With a financially conservative approach to free agency, the Philadelphia 76ers could look to one of their recent international pickups to fill a void in the rotation.
Despite bringing in a commendable draft haul in Markelle Fultz alone, the Philadelphia 76ers are still in need of rotational depth as free agency approaches. With their young core now in place, Bryan Colangelo is reportedly looking to keep his options open in regards to addressing those needs, as he’ll chase one-year deals in an effort to maintain financial flexibility. That means the Sixers will have to rely more heavily on in-house options, building from within during the first handful of seasons under the FEDS’ guidance.
One of their more pressing areas of need is at the power forward position, where both Colangelo and Brett Brown have stressed the team’s need for another stretch four behind Dario Saric and Ben Simmons. After trading Ersan Ilyasova last season, the Sixers’ frontcourt depth dropped off in noticeable fashion, and that’s something a team with potential playoff aspirations is likely looking to avoid.
With their aforementioned financial restrictions in free agency, their options at the power forward spot dwindle. Names like Nikola Mirotic and Patrick Patterson likely fall outside their price range, while sticking to one-year deals will likely restrict their options even further. Jonas Jerebko and Mike Muscala are some names who might be feasible — and Muscala is a talent I’m willing to personally vouch for — but their inevitable haul, given their self-imposed financial limitations, would inevitably result in an underwhelming yearlong rental.
That’s where Jonah Bolden comes into play.
The 36th pick in the 2017 NBA Draft, Bolden was a name who was gaining plenty of steam during the final days leading up to the draft. After spending time at UCLA during the 2016 season, Bolden bolted for professional ball overseas, where he then spent the season playing with Radnicki Basket in Serbia.
In broad strokes, Bolden checks all the boxes that a modern day stretch four needs to fill. He’s mobile out to the perimeter, while his willingness to run the floor in transition and fluid shooting mechanics from deep should make him an instant fit in the Sixers’ current setup. He also has instincts that go well beyond what you typically see from second round picks, which could translate to an impressive ceiling in time.
While there’s no guarantee that Bolden makes the jump back to the States this season, he will be competing for the Sixers’ in both the Vegas and Utah Summer Leagues — which is a promising start. Bolden has already performed well at one of the highest levels of professional basketball in the world, throwing together 12.9 points and 7.2 rebounds per contest in 27.7 minutes during his 25 games in the Adriatic League.
The Sixers already run one of the league’s more free-flowing brands of offense, utilizing countless screens and dribble handoffs to initiate constant player movement across the floor — something that should only improve as the talent increases. Bolden’s game fits that mold well.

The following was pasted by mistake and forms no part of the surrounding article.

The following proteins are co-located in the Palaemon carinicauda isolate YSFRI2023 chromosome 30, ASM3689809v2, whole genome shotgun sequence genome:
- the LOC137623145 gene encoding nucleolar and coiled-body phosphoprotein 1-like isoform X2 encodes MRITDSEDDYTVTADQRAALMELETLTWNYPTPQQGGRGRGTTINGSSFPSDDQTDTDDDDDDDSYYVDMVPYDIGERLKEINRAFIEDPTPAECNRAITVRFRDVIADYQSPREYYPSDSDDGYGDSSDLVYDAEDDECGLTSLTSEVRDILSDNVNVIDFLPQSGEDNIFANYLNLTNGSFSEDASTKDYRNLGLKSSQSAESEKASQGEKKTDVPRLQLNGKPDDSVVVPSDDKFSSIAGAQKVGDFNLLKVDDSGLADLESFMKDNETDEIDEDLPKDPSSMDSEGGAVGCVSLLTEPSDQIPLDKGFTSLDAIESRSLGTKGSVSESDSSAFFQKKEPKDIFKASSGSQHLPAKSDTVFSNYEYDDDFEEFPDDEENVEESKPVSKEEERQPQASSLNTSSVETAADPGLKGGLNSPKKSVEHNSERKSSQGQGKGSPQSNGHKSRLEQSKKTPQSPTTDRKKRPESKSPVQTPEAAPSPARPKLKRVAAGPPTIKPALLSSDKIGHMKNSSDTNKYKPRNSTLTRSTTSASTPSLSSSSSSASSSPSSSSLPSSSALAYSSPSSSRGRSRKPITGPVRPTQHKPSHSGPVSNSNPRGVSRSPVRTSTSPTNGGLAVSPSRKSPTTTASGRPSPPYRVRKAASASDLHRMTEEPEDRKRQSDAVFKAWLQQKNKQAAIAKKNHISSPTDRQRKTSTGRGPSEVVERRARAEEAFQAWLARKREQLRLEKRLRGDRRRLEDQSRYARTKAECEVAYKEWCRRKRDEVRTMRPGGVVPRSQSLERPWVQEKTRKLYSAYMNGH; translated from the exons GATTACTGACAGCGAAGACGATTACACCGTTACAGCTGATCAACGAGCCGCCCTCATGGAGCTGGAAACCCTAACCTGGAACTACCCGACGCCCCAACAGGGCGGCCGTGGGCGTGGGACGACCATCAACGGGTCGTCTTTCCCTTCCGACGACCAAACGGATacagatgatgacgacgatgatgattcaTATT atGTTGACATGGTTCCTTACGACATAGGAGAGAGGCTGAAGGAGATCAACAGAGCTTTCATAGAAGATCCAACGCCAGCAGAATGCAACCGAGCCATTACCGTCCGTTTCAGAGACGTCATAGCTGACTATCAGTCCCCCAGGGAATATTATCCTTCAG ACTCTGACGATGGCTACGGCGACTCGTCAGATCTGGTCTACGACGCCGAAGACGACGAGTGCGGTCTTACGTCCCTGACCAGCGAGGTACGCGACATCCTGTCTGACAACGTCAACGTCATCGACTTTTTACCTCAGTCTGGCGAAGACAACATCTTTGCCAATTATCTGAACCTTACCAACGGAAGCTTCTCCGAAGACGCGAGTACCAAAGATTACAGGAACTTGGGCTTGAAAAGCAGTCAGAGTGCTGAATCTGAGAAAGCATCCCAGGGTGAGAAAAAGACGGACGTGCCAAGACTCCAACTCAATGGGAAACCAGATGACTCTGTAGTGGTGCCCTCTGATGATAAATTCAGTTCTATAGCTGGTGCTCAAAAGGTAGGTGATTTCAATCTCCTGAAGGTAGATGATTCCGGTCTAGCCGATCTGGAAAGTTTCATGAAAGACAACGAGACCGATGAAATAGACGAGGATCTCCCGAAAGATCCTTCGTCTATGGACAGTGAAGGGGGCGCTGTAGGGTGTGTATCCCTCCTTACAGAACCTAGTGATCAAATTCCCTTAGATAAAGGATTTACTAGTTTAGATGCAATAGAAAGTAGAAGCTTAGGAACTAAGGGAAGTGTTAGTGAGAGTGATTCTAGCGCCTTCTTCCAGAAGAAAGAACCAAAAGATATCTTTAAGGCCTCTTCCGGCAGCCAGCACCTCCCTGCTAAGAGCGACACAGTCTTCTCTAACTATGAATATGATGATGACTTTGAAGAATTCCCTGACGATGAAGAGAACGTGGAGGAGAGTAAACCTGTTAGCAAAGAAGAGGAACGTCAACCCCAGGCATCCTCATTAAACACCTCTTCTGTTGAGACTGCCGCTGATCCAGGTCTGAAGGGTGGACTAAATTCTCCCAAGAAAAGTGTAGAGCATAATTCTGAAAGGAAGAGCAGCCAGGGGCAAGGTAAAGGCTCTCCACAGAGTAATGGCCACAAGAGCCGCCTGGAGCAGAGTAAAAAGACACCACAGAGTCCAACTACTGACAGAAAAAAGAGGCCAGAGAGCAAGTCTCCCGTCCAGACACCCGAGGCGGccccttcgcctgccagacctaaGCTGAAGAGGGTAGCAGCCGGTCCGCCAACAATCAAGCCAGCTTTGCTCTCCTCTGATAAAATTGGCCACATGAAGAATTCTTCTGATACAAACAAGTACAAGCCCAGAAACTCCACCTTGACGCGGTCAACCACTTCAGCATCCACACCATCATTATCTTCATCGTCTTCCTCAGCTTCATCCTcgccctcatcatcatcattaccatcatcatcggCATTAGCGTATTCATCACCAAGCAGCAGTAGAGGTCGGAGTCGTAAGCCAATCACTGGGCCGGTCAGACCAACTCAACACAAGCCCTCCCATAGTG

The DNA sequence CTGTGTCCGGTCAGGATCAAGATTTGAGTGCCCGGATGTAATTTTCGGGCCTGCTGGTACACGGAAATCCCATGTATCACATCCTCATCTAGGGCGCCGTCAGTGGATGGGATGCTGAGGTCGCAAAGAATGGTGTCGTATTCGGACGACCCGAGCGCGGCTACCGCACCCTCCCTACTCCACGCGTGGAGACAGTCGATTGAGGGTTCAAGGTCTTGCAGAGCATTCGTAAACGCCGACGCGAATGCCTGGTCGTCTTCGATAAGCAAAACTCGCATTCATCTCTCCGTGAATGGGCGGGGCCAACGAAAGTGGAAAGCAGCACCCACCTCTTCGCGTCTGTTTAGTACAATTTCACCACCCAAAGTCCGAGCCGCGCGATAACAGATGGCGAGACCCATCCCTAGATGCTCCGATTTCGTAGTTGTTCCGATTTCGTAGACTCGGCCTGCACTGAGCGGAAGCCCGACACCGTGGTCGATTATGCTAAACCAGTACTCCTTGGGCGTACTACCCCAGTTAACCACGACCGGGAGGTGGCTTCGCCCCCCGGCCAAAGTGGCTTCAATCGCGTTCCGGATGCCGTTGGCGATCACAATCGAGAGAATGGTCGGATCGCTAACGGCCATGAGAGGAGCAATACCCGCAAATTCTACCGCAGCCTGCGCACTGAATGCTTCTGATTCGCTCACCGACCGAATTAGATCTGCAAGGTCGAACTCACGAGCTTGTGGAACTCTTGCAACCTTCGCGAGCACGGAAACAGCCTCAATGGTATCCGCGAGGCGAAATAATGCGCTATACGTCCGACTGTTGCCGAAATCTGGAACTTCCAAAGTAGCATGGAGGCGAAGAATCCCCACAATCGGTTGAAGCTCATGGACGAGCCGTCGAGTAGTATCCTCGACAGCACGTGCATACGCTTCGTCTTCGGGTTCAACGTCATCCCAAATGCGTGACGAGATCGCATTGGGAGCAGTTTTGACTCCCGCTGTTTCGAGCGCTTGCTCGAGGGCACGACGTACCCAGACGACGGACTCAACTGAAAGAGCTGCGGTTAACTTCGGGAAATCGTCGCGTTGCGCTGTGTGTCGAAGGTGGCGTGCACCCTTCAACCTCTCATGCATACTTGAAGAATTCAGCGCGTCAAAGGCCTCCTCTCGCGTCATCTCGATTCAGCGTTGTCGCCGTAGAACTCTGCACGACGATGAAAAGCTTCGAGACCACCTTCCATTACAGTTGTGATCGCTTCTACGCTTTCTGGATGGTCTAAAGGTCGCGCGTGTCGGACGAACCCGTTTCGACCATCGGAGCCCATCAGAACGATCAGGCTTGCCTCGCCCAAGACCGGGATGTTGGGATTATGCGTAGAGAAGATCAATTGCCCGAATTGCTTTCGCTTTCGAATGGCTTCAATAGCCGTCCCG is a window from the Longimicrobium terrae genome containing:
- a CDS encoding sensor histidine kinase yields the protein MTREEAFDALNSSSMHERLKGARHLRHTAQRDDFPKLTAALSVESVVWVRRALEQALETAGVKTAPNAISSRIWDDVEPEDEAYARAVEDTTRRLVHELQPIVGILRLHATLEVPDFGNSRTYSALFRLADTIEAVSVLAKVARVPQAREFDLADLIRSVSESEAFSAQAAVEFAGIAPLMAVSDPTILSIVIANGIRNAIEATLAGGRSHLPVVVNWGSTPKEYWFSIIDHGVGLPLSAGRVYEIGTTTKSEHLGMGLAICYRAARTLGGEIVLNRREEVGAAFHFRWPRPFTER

He’s light on his feet at 6-foot-10, and has both the shooting touch and the aptness as a passer needed to operate within a number of Brett Brown’s most heavily used sets. He can be a viable roll man in actions with Markelle Fultz and Ben Simmons, while his shooting touch and willingness as a rim-runner should allow him to exploit defensive gaps when working off of the pressure applied by the likes of Embiid and Simmons elsewhere on the floor.
He can also handle on his own, creating shots off the dribble and finding success as the ball handling in pick-and-roll scenarios. That’s the type of offensive versatility this Sixers team needs to build around.
His aforementioned passing vision will also help the Sixers retain their flow offensively. Rather than putting a ball stopper or a pure shooter, they’ll be able to rely on Bolden to make smart touch passes around the interior while continuing ball movement on the exterior.
Where Bolden is at his best, though, is in transition.
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He runs the floor with long strides, while his playmaking prowess and athletic tools manifest in far more impressive fashion in those scenarios. He has the ability to keep pace with the likes of Simmons and Fultz as running mates on the fastbreak, while his multi-threat status can leave defenders off balance.
The 21-year-old’s athletic tools also give him one of the higher defensive ceilings in the Sixers’ reserves core. He can switch out to the perimeter successfully, where he slides his feet well and can leverage his length as an advantage in passing lanes. He also does a nice job of protecting the weakside, making quick rotations and getting off the ground in swift fashion.
Philadelphia already has one of the strongest defensive teams in the league, with Embiid providing elite rim protection behind a versatile group of athletes in Fultz, Simmons and Covington. Adding a player like Bolden, who fits their mold of long, malleable athletes, could be solid defensive insurance off the bench.
If the Sixers stave off the urge to spend big this offseason, Bolden’s somebody they need to be considering given their situation. He’s more affordable and talented, fitting both their system and their timeline. He’d be more of a tertiary options behind the likes of Simmons and Saric than anything else, but he could fill a valuable 15-minutes slot on a nightly basis.